“Who Wants to Write a Story With Me?” CONTEST!
Do you want to take the plunge and co-write a short story with me?
Last year I held a contest where the winner would co-write and publish a short story with me. Aaron Reed, a pastor, husband, and father of five won and we just recently released our short story Mirror Image. You may want to check it out (only $0.99 on Amazon).
I think it’s safe to say both of us had a blast writing it, too.
Well now I’m ready to do it again.
Here are the details:
- Your entry must be a story idea in one sentence and one sentence only. Any genre, any topic, just please, no erotica.
- You can enter as many ideas as you want.
- You can either post your entry below as a comment or send it to firstname.lastname@example.org. Please include your name in your entry.
- Entries will be accepted through midnight Friday.
- The final five will be announced Monday, 4/15.
Have fun with this. I know I’ll fun reading your entries.
Please help spread the word about this contest on all your social media hang-outs.
Posted on April 10, 2013, in Contests, Mirror Image, Writing craft and tagged Contest, Fiction, Get published, Mirror Image, Short story, Writing contest. Bookmark the permalink. 31 Comments.
During a routine drive to the grocery store, Vanessa and her 5 year old daughter Maggie are taken hostage by a young seemingly powerful man who has never really encountered true power until he meets Maggie.
Just emailed my entry. 🙂
A man born blind pleads with God to answer his prayer to be able to see but when is prayer is answered the sight he receives is a seeing the spiritual state of a person, their brokenness and what it would take to lead them down the right path again.
In an atheist run utopian city where Bibles are outlawed a man known as the messenger will do all that it takes to deliver a shipment of Bibles to the lost people, even if it means giving up his life to do so.
A young guy on the search for a lost treasure, but finds something more to life than a list treasure.
Lost* not list
Robots are now teachers, and a group of Special Needs students uncover what the robot/teachers are really doing.
Ptolec watched the brush where the creatures nested from a distance. Forbidden to reveal himself to the adults, he waited for the two offspring to wander closer to see if the parents would leave them unguarded. The two-year-old was small, pudgy and brown; the infant, still a rosie pink with rounded belly and wide brown eyes. Ptolec had been told to watch them closely and bring news of any . . . signs. The two-year-old showed promise. Already losing some of its baby fat with elongating limbs, it too watched its infant sibling with keen interest. The younger rolled on its belly, studying and splaying its fingers as if the mechanics of its own movements were the most fascinating thing it had ever encountered.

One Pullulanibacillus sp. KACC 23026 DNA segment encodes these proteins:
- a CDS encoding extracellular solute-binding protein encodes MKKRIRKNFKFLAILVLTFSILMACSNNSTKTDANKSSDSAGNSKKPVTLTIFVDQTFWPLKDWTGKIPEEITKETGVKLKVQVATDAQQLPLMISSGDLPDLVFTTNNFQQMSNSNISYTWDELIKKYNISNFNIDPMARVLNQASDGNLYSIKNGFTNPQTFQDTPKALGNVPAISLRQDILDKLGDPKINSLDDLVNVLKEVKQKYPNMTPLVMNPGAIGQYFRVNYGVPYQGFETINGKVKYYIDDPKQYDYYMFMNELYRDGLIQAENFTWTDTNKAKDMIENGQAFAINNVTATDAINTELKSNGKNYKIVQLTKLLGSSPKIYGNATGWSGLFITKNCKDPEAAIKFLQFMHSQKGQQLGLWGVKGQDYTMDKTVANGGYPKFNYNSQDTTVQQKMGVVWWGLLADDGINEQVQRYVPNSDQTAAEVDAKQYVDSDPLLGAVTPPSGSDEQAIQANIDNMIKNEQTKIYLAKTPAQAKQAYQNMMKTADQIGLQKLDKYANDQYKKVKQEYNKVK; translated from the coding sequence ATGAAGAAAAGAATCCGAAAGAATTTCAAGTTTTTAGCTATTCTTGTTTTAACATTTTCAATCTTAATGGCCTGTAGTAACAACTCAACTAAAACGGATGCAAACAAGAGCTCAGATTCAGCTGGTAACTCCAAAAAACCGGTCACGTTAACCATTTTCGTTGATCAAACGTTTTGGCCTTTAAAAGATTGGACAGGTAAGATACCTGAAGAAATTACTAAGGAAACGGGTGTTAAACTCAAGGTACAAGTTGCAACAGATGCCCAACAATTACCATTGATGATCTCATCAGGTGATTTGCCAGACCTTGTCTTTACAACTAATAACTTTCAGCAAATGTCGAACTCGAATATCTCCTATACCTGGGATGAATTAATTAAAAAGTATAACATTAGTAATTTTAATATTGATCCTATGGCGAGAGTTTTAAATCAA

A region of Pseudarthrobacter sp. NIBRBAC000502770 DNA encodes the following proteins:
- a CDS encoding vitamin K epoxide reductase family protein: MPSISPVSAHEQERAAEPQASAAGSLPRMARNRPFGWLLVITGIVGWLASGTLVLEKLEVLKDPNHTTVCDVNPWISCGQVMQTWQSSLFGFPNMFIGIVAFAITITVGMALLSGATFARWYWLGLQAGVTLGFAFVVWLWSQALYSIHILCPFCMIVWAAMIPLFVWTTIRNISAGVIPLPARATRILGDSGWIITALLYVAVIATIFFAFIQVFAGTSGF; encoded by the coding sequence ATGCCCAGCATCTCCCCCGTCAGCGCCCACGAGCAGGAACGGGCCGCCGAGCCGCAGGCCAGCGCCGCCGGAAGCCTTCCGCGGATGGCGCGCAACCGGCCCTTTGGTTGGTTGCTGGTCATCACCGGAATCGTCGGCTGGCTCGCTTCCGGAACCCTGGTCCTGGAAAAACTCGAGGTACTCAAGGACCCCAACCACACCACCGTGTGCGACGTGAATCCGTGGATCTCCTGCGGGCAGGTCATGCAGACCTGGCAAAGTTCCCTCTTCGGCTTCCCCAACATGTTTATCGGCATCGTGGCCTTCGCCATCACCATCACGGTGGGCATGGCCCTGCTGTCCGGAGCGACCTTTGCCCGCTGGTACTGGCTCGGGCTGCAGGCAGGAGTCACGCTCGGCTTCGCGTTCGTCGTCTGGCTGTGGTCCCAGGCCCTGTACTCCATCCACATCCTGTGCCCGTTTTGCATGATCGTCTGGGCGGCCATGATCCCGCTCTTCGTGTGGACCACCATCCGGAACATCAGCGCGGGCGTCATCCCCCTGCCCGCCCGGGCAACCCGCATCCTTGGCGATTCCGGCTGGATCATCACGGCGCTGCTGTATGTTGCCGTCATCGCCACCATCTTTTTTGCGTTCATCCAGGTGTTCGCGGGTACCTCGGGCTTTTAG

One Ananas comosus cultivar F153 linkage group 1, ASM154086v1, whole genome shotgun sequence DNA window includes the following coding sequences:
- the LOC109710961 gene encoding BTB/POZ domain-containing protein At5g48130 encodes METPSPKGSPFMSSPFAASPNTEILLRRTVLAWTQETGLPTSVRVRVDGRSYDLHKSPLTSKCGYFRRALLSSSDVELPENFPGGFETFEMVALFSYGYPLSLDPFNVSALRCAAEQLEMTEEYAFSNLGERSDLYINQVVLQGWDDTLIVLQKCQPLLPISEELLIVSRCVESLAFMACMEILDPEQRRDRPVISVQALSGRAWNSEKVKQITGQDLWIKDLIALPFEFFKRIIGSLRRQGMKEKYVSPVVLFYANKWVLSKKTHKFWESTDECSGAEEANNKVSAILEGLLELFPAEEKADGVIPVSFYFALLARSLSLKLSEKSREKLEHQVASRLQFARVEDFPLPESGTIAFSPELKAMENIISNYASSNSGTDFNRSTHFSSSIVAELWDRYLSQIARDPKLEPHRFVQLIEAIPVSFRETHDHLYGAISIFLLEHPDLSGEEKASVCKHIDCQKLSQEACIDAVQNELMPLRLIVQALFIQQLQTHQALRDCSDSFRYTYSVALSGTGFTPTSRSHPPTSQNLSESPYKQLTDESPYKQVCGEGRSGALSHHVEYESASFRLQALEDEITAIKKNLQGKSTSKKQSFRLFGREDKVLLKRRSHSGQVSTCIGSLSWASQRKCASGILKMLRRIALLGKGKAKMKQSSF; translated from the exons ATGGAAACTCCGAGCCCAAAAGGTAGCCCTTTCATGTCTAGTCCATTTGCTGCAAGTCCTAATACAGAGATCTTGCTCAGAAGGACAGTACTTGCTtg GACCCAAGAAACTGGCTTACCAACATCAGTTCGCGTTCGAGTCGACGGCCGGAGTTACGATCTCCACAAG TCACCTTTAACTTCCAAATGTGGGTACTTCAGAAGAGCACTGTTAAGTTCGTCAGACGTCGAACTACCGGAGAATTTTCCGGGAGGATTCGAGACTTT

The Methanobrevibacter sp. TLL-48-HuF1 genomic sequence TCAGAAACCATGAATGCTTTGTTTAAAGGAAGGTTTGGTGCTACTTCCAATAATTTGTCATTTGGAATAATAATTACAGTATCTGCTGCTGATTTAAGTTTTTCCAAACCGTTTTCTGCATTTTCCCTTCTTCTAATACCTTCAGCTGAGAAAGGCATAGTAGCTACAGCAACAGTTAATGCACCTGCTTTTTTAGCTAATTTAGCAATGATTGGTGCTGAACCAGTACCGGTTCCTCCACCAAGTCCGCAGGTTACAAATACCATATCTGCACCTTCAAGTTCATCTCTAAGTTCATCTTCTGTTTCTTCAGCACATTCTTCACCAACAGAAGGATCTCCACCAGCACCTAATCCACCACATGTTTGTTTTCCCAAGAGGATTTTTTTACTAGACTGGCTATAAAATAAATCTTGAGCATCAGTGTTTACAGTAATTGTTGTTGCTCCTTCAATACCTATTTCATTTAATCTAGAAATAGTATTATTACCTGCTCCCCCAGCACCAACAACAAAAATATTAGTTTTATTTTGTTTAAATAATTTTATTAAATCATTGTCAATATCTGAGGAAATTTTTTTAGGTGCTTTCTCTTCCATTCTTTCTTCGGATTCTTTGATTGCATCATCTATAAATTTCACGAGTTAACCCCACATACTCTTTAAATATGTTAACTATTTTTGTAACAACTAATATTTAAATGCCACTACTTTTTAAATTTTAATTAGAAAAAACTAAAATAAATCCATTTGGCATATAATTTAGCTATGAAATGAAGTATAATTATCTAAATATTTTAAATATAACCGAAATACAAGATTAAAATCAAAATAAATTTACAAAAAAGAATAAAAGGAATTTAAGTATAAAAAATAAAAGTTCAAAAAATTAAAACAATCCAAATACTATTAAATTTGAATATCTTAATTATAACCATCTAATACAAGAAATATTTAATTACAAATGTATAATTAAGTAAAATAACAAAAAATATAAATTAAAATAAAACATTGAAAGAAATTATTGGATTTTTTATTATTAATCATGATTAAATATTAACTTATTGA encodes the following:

A bright colored piece of fruit occupied the immediate interest of the two-year-old, and he strained to reach it with his paws. After a few short leaps, he caught hold of the leaves and was able to bend the branch and its prize into his reach. With a twist, the two-year-old pulled the fruit from the branch, but it slipped from his grasp and rolled to-ward the infant. The infant noticed the fruit and extended its arm toward it. The two-year-old, flushed from its exertions bounded toward the infant and snatched the fruit off the ground. “Sabae!” it said, and Ptolec smiled in spite of himself. There was the sign he sought. The bright one would be pleased. “Sabae!” it had said. In that one word it re-vealed what would be the undoing of this new race of creatures in time to come. Sabae – meaning: MINE!
A man attends a birthday party every year where he is the only person allowed to attend – and the place is full, with versions of himself from every year of his life, prior and future… and this year, there’s a mystery to solve, which will require the input of every version of himself.
Sheesh! Putting that into one sentence was a bit of a stretch, lol. Hope it was clear enough to at least get the idea across…
With a week of work behind her, single mother Karen comes home for pizza, anticipating her three kids greeting her, to find the house quiet and void of the typical welcoming ruckus.